Arctic sea ice thaw may be accelerated by oil, shipping
Author: Alister Doyle
The sun sets over Arctic ice near the 2011 Applied Physics Laboratory Ice Station north of Prudhoe Bay, Alaska in this March 18, 2011 picture.
Photo: Lucas Jackson
Local pollution in the Arctic from shipping and oil and gas industries, which have expanded in the region due to a thawing of sea ice caused by global warming, could further accelerate that thaw, experts say.
The United Nations Environment Program (UNEP) said there was an urgent need to calculate risks of local pollutants such as soot, or "black carbon", in the Arctic. Soot darkens ice, making it soak up more of the sun's heat and quickening a melt.
Companies such as Shell, which this week gave up a push to find oil this year in the Chukchi Sea as the winter closed in, Exxon or Statoil say they are using the cleanest available technologies.
But the risks of even small amounts of pollution on the Arctic Ocean, emitted near ice with little dispersal by winds, have not been fully assessed.
"A lot of the concerns need urgent evaluation," said Nick Nuttall, spokesman of Naibori-based UNEP, referring to issues such as flaring of gas or fuels used by vessels in the Arctic.
"There is a grim irony here that as the ice melts...humanity is going for more of the natural resources fuelling this meltdown," he said. Large amounts of soot in the Arctic come from more distant sources such as forest fires or industry.
The extent of sea ice on the Arctic Ocean has shrunk this summer to the smallest since satellite records began in the 1970s, eclipsing a 2007 low. The melt is part of a long-term retreat blamed by a U.N. panel on man-made global warming, caused by use of fossil fuels.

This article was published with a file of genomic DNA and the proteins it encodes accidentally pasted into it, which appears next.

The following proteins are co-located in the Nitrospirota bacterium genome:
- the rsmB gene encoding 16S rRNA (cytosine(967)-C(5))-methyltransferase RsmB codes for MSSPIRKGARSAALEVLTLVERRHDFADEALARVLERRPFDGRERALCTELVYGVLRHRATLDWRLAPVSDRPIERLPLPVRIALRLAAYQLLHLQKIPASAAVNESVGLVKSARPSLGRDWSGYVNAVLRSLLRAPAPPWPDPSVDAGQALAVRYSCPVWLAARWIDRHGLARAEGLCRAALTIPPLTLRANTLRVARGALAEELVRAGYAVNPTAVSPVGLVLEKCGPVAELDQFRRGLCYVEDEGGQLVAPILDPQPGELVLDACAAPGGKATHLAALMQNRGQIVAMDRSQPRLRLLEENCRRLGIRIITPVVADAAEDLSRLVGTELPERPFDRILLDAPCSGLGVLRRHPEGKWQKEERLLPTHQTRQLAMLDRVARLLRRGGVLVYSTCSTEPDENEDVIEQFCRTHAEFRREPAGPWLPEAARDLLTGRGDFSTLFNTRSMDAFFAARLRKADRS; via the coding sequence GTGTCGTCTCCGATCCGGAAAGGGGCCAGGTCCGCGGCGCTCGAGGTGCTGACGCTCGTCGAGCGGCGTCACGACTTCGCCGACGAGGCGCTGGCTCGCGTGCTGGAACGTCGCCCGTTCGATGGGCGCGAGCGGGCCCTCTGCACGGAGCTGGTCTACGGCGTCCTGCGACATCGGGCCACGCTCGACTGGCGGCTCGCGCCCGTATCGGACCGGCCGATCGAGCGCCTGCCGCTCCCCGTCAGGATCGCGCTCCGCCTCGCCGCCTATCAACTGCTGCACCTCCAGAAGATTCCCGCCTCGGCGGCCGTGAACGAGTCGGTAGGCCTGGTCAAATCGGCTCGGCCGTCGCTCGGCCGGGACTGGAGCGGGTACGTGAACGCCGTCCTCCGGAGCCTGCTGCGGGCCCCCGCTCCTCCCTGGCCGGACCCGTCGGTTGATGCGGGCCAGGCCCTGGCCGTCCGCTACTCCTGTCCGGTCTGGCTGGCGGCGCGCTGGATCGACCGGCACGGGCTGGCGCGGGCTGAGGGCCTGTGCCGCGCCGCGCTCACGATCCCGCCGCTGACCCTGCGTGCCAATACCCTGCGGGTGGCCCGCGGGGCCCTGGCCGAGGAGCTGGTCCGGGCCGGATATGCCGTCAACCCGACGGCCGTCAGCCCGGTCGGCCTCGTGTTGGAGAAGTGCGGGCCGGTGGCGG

"We're working to get a better documentation of the risks of black carbon in the Arctic," said Lars-Otto Reiersen, head of the Arctic Monitoring and Assessment Program (AMAP), part of the Arctic Council.
An AMAP report last year said that "regulation of black carbon production from all sources, especially those resulting locally from activities in the Arctic, is required at all scales."
More than 400 oil and gas fields within the Arctic region were developed by 2007, according to AMAP, mostly in West Siberia in Russia and in Alaska. Most of the undiscovered oil and gas is now estimated to be offshore.
Soot is an extra problem for planners, adding to risks such as of an oil blowout or a shipwreck. The U.N.'s International Maritime Organization is trying to work out a new "Polar Code" that might tighten everything from emissions to hull standards.
Still, for shipping, use of the Arctic route may be less damaging overall in terms of global warming, including soot, since it is a short-cut between some Atlantic and Pacific ports. That means ships burn much less fuel on the route.
"We are working on the net effect of the Arctic route compared to the Suez Canal," said Jan Fuglestvedt, of the Center for International Climate and Environmental Research in Oslo.
In 2009, the Bremen-based Beluga Group sailed from South Korea to Rotterdam across the Arctic, cutting 4,000 nautical miles off the route via Suez. This year, for instance, an icebreaker became the first Chinese vessel to cross the ocean.
One study indicated that increased use of the Arctic route might limit carbon dioxide emissions for global shipping by 2.9 million tons a year by 2050, or 0.1 percent, compared to use of the Suez Canal.
"If the Arctic route is really open by then it may reduce carbon emissions a bit on the global scale," said Leif Ingolf Eide, an author of the study at Norwegian-based risk management group DnV. The study did not assess soot, he said.
In a 2011 report, UNEP estimated that a global crackdown on soot, methane and ozone could slow global warming by 0.5 degree Celsius (0.9F). It would also protect human health and promote crop growth.
Almost 200 nations have agreed to limit climate change to below 2 degrees C (3.6F) above pre-industrial times, seeing it as a threshold to dangerous changes such as more droughts, floods or rising sea levels.
(Reporting By Alister Doyle; Editing by Rosalind Russell)